An expected 40,000 visitors converged on the UC Berkeley campus for Cal Day Saturday, including prospective students and their families as well as a handful of Occupy protesters.
While visitors had free access to campus museums, exhibitions from various academic departments and a concert by Dr. Dog on Memorial Glade at 4 p.m., various groups of organizers and protesters seized the day as an opportunity to spread the word about topics ranging from minority enrollment at the university to education cuts.
Cal Day saw a few notable changes this year. Campus spokesperson Gretchen Kell said in an email that there were 370 unique events, a new record for Cal Day. Much of this increase came in the form of “activities geared toward young children” in order to entice locals and alumni to visit along with prospective students.
“While it is a great day for prospective students, Cal Day is designed for and attracts people from all over the Bay Area and beyond,” said Kell.
Among the visitors to campus was an array of protesters and activists. BAMN organizers and the ASUC Defend Affirmative Action Party distributed literature throughout the day to spread awareness about university minority enrollment.
“(At an event like this,) we can really get the word out,” said BAMN organizer Caroline Wong.
Around 12:30 p.m., about 30 activists with Occupy Education Northern California began a general assembly, during which activists discussed the California state budget and cuts to education in general.
Beezer de Martelly, a graduate student in the music department and an Occupy organizer, said that Cal Day presents an opportunity for outreach to prospective students and their families.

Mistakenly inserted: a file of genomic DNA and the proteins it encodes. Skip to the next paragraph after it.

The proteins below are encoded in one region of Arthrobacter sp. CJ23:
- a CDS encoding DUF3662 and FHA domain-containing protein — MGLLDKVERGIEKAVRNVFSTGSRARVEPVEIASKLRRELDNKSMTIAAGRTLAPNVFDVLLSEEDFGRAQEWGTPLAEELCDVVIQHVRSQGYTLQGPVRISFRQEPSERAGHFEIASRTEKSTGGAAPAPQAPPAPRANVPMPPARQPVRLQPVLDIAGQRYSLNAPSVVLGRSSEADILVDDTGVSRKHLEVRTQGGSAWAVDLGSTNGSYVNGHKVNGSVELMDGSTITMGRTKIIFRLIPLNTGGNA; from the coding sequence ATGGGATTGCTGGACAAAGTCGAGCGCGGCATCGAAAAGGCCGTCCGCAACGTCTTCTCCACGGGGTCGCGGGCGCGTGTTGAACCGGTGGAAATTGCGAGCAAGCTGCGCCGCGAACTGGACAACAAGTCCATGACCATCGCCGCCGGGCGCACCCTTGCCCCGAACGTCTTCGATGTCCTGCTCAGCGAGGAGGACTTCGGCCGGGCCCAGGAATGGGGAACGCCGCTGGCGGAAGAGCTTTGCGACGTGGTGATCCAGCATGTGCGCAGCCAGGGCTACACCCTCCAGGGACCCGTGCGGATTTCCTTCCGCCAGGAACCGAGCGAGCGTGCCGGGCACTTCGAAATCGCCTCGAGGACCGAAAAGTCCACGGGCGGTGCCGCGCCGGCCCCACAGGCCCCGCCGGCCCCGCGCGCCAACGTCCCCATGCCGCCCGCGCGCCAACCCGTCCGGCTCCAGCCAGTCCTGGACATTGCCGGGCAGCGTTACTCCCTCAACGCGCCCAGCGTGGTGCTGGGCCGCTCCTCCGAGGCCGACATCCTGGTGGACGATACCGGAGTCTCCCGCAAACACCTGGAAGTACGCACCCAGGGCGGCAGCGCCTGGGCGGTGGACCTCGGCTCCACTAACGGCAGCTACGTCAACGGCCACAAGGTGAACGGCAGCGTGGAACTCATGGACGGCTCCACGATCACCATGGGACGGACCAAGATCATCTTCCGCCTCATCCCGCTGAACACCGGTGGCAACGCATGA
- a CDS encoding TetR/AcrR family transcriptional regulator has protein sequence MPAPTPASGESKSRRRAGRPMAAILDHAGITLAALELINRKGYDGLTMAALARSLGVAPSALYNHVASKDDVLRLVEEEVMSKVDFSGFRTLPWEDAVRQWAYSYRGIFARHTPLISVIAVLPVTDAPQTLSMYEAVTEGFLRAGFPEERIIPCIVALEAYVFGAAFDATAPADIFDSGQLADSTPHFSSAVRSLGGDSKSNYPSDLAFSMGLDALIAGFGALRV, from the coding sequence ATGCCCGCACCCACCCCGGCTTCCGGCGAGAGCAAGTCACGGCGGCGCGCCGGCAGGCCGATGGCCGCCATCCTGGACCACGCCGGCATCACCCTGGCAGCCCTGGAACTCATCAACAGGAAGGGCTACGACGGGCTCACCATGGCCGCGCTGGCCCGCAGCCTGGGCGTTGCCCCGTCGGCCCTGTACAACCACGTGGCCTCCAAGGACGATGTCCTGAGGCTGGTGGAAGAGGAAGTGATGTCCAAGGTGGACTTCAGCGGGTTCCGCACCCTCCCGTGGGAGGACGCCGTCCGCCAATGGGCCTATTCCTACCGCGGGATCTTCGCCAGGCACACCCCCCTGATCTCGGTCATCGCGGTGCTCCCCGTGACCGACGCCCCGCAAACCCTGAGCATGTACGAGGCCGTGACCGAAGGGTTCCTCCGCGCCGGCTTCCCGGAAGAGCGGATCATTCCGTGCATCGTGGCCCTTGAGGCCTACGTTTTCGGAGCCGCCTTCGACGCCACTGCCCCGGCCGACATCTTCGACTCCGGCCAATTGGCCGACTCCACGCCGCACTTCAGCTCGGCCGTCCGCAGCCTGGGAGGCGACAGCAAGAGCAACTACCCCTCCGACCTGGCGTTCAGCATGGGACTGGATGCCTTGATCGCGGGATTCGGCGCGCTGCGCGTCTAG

“Working with incoming parents and talking with them about some of the work we are doing would be an interesting way to expand the conversation,” said Martelly.
The general assembly, held on the steps of Sproul Plaza, attracted only a handful of prospective students.
Liliana Castro, a prospective student who sat in on the general assembly, said that the Occupy Movement was part of what attracted her to UC Berkeley.
“Out of all the schools we visited, people (at Berkeley) seem like they’re involved and passionate,” said Castro.
However, the vast majority of prospective students did not participate in the general assembly and instead focused on the various information booths and presentations.
Connor Brooks, a prospective freshman in the College of Engineering, said that controversies over education cuts and the Occupy Movement had little impact on his decision to come to UC Berkeley.
“(The Occupy movement) hasn’t really factored in that much, actually,” Brooks said. “I just want to come to Berkeley because it’s a really good school.”
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